Apple has long touted security as a selling point for Mac OS X. While it's the case that there are far more viruses for Windows than Mac, the notion that Mac users don't need to have any concerns about security is a myth that deserves to be well and truly busted.
It's widely acknowledged that the number of active, in-the-wild viruses, trojans and other nasties aimed specifically at Mac platforms is much lower than for Windows. In part, that's because the Unix roots of Mac OS X make it harder to devise that code. In greater part, it's because Mac simply isn't as popular a platform. Apple's large market share in smart phones and dominance in tablets hasn't yet made a serious dent in the popularity of Windows.
Windows security is much better than it once was — options like User Access Control cut off many obvious problems — but it still remains more vulnerable by virtue of sheer scale and a large pool of often ignorant users. But one platform being more targeted does not equate to its rival being completely safe.
Apple itself has acknowledged that security is an issue that needs addressing more. Its plans to incorporate Gatekeeper, an enhanced security platform, into the forthcoming Mountain Lion release underscore that point for anyone who didn't believe it when Apple added malware scanning technology to Snow Leopard. Gatekeeper's new contribution is allowing you to restrict app installation to apps from the approved Mac App Store. But as I commented at the time Gatekeeper was announced:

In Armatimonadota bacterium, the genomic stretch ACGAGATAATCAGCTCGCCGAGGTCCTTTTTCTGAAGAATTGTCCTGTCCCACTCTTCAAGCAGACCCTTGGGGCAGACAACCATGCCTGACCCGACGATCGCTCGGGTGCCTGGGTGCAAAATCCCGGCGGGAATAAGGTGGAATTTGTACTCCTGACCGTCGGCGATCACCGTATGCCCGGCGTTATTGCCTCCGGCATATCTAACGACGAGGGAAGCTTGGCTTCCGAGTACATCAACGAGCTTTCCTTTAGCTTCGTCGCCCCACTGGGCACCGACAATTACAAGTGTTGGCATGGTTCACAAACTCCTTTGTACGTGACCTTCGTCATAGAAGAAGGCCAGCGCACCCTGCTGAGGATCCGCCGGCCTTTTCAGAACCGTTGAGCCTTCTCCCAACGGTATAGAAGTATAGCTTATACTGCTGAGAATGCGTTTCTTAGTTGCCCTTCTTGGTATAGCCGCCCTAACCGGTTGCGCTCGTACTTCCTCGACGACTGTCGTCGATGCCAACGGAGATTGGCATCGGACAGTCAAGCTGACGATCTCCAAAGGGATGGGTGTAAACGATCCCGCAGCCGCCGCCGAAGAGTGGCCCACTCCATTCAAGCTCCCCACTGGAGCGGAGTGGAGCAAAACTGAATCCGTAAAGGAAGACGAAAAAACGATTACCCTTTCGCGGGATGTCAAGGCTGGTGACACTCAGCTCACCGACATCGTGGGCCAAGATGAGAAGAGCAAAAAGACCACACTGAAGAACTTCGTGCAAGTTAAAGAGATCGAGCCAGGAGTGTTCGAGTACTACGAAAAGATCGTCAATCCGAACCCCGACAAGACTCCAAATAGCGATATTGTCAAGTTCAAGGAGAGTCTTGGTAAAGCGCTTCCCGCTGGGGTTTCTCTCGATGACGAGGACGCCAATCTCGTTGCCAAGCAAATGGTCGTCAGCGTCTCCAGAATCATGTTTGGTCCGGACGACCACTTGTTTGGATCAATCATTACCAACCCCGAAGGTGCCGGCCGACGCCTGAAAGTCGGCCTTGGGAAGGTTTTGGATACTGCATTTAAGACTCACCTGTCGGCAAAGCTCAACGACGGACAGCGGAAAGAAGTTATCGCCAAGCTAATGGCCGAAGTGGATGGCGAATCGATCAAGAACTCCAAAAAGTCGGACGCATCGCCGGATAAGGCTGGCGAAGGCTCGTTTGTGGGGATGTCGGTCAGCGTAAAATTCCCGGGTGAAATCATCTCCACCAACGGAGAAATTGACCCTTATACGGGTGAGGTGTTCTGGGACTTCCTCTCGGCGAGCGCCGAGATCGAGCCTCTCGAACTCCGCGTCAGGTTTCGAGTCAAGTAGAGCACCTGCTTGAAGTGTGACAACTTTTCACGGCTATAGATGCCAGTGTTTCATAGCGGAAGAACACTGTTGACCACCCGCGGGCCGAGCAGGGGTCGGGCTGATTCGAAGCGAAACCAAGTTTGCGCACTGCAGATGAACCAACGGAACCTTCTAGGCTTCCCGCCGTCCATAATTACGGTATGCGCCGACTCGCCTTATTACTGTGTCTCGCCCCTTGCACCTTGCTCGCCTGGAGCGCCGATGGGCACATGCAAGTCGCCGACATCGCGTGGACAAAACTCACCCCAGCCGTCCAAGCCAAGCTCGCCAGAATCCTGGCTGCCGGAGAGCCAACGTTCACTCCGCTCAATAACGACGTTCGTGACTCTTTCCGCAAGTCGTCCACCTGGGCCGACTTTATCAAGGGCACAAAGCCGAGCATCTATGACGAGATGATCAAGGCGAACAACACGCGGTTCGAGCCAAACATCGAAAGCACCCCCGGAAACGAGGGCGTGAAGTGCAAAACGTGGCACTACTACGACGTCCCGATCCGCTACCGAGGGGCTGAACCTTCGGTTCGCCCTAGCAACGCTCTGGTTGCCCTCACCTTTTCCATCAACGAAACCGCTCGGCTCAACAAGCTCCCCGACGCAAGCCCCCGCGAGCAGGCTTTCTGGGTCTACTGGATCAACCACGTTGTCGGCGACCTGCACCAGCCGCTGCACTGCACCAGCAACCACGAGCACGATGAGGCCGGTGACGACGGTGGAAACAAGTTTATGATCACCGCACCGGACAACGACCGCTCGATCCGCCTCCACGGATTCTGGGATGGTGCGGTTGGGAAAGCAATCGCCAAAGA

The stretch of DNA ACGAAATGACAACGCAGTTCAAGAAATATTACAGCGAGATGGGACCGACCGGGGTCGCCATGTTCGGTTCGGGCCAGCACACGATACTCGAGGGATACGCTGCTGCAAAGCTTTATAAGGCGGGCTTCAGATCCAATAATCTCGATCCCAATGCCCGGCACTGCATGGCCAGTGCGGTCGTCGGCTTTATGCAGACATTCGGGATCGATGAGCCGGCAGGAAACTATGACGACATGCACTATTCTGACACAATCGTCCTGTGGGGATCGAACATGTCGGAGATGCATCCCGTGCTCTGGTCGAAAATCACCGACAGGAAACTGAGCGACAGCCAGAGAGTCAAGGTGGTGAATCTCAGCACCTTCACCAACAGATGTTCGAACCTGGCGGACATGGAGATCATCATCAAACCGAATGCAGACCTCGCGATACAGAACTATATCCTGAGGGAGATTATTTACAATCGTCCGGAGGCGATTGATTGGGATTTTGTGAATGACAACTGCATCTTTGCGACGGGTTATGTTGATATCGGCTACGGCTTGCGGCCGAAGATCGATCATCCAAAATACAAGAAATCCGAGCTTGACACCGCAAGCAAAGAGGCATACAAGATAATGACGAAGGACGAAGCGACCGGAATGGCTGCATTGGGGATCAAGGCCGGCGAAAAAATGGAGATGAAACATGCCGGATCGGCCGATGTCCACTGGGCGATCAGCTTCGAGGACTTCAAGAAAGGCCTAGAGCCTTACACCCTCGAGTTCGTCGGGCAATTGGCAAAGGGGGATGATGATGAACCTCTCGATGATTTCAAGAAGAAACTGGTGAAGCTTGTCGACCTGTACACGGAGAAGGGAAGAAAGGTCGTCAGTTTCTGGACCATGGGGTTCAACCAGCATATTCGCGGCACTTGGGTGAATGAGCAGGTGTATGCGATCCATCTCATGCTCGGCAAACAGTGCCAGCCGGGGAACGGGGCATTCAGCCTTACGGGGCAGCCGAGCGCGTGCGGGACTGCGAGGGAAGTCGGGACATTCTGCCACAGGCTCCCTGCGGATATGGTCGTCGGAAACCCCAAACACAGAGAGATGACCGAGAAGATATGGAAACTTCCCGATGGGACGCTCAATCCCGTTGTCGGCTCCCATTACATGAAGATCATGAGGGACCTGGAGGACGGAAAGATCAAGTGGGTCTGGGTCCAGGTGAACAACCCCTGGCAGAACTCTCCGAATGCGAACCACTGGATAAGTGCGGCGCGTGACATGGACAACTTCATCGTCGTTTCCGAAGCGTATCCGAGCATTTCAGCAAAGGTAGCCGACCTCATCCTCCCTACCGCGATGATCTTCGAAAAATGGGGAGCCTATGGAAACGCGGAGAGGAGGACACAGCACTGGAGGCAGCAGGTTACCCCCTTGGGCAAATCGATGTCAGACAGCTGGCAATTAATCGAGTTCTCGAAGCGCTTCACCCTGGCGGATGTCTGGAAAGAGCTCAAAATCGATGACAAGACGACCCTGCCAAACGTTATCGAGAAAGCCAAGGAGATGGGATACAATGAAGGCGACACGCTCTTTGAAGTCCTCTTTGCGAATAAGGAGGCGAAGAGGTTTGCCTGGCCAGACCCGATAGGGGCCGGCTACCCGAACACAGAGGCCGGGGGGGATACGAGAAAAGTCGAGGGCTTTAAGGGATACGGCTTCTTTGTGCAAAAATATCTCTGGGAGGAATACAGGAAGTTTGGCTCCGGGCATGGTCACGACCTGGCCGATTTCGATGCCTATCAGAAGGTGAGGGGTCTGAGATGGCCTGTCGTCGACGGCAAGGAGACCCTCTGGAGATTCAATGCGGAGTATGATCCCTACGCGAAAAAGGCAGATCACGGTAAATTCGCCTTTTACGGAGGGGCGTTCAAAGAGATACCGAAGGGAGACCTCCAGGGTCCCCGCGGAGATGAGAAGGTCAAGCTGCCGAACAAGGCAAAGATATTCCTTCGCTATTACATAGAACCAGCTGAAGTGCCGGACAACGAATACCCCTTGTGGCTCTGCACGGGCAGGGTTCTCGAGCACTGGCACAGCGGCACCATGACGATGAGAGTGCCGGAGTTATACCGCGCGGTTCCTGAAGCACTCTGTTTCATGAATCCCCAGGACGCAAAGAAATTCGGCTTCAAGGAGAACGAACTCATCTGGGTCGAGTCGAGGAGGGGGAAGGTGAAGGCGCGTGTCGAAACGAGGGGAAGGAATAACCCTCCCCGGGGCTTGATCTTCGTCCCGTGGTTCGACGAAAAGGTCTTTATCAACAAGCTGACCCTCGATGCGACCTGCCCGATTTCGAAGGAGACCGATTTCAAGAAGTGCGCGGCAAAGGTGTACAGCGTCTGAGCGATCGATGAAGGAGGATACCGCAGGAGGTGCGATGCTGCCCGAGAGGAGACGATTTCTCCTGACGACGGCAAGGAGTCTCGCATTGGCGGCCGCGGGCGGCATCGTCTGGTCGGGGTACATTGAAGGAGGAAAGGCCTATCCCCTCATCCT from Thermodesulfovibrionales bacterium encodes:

A common argument for buying a Mac is the idea that it’s “more secure” and “can’t get viruses”. The first is a vague and contestable statement; the second simply isn’t true. The two important points to recognise are that security is about much more than whether you get a classic computer “virus” — it encompasses anything that might compromise your personal data — and that a vital factor in keeping your system secure is human behaviour.
No matter what the merits of the underlying infrastructure, all that security protection can be eliminated by a user who is determined to install a given piece of software. Often that will be because of greed. One of the more active Mac vulnerabilities — one which actually led Apple to build the rudimentary XProtect scanner technology into the OS — got distribution by pretending to be a free installer for Apple's iWorks suite.
Gatekeeper's default option also isn't a perfect solution. Even assuming you're willing to restrict yourself in that way, it means you're relying solely on Apple to protect you, and that's unlikely to be a perfect solution. Obvious criminal code might get picked up, but security is also about protecting your personal data. Having allowed iOS apps to readily access personal contact data, Apple can hardly be said to have a perfect record.
And Gatekeeper doesn't do anything to address vulnerabilities that can be exploited using documents or web sites, or data downloaded via torrents or on USB sticks. Many of these vulnerabilities are fixed by Apple's regular system updates, but some users don't install these as regularly as they should, and some deliberately stick with older releases because they don't have suitable hardware or they don't like the changes in newer versions. Regardless, there's no guarantee that one day such a vulnerability won't be exploited before a patch becomes available.
To stay secure, Mac users need to follow the same fundamental steps as Windows users: ensure that their systems are regularly patched to eliminate newly-discovered vulnerabilities, exercise common sense when visiting unknown web sites and installing unfamiliar software, and adopting appropriate security technology such as firewalls, scanners and security suites. The risk of a malware infection might still be lower than on Windows, but it isn't non-existent, and a blasé attitude enhances that risk. Why wouldn't you take any reasonable steps to ensure your systems and personal data are secure?
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